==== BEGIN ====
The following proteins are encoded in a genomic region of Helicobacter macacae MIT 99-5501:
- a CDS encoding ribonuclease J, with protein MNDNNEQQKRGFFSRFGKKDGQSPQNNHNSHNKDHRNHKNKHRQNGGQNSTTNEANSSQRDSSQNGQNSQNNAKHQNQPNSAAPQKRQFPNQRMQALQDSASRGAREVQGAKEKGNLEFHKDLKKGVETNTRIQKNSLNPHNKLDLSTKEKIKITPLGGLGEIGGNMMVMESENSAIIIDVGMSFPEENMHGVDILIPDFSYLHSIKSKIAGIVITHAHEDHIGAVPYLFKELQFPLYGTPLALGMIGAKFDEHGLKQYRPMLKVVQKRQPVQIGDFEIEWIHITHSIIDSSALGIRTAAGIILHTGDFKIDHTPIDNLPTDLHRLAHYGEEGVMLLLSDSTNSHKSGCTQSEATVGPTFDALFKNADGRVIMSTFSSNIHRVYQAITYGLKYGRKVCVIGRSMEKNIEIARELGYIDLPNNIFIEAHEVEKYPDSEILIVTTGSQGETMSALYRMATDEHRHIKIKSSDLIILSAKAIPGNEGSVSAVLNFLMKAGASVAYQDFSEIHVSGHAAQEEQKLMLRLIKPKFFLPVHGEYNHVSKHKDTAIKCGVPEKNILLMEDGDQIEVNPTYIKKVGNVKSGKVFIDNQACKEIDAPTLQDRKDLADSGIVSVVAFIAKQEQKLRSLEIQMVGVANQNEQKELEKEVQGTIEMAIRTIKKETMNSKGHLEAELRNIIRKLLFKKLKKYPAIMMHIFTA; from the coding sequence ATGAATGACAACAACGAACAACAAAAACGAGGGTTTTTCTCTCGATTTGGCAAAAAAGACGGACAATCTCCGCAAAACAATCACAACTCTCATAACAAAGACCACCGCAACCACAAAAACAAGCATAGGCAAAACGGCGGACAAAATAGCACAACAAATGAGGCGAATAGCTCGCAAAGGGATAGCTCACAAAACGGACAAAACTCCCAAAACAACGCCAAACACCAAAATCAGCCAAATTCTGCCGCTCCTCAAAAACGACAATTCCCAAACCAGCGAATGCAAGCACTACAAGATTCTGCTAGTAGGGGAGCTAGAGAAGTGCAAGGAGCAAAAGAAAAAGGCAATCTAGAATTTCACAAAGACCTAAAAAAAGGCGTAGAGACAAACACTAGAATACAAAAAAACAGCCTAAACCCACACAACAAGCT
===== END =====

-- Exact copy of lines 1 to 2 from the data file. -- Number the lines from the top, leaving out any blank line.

The following proteins are encoded in a genomic region of Helicobacter macacae MIT 99-5501:
- a CDS encoding ribonuclease J, with protein MNDNNEQQKRGFFSRFGKKDGQSPQNNHNSHNKDHRNHKNKHRQNGGQNSTTNEANSSQRDSSQNGQNSQNNAKHQNQPNSAAPQKRQFPNQRMQALQDSASRGAREVQGAKEKGNLEFHKDLKKGVETNTRIQKNSLNPHNKLDLSTKEKIKITPLGGLGEIGGNMMVMESENSAIIIDVGMSFPEENMHGVDILIPDFSYLHSIKSKIAGIVITHAHEDHIGAVPYLFKELQFPLYGTPLALGMIGAKFDEHGLKQYRPMLKVVQKRQPVQIGDFEIEWIHITHSIIDSSALGIRTAAGIILHTGDFKIDHTPIDNLPTDLHRLAHYGEEGVMLLLSDSTNSHKSGCTQSEATVGPTFDALFKNADGRVIMSTFSSNIHRVYQAITYGLKYGRKVCVIGRSMEKNIEIARELGYIDLPNNIFIEAHEVEKYPDSEILIVTTGSQGETMSALYRMATDEHRHIKIKSSDLIILSAKAIPGNEGSVSAVLNFLMKAGASVAYQDFSEIHVSGHAAQEEQKLMLRLIKPKFFLPVHGEYNHVSKHKDTAIKCGVPEKNILLMEDGDQIEVNPTYIKKVGNVKSGKVFIDNQACKEIDAPTLQDRKDLADSGIVSVVAFIAKQEQKLRSLEIQMVGVANQNEQKELEKEVQGTIEMAIRTIKKETMNSKGHLEAELRNIIRKLLFKKLKKYPAIMMHIFTA; from the coding sequence ATGAATGACAACAACGAACAACAAAAACGAGGGTTTTTCTCTCGATTTGGCAAAAAAGACGGACAATCTCCGCAAAACAATCACAACTCTCATAACAAAGACCACCGCAACCACAAAAACAAGCATAGGCAAAACGGCGGACAAAATAGCACAACAAATGAGGCGAATAGCTCGCAAAGGGATAGCTCACAAAACGGACAAAACTCCCAAAACAACGCCAAACACCAAAATCAGCCAAATTCTGCCGCTCCTCAAAAACGACAATTCCCAAACCAGCGAATGCAAGCACTACAAGATTCTGCTAGTAGGGGAGCTAGAGAAGTGCAAGGAGCAAAAGAAAAAGGCAATCTAGAATTTCACAAAGACCTAAAAAAAGGCGTAGAGACAAACACTAGAATACAAAAAAACAGCCTAAACCCACACAACAAGCT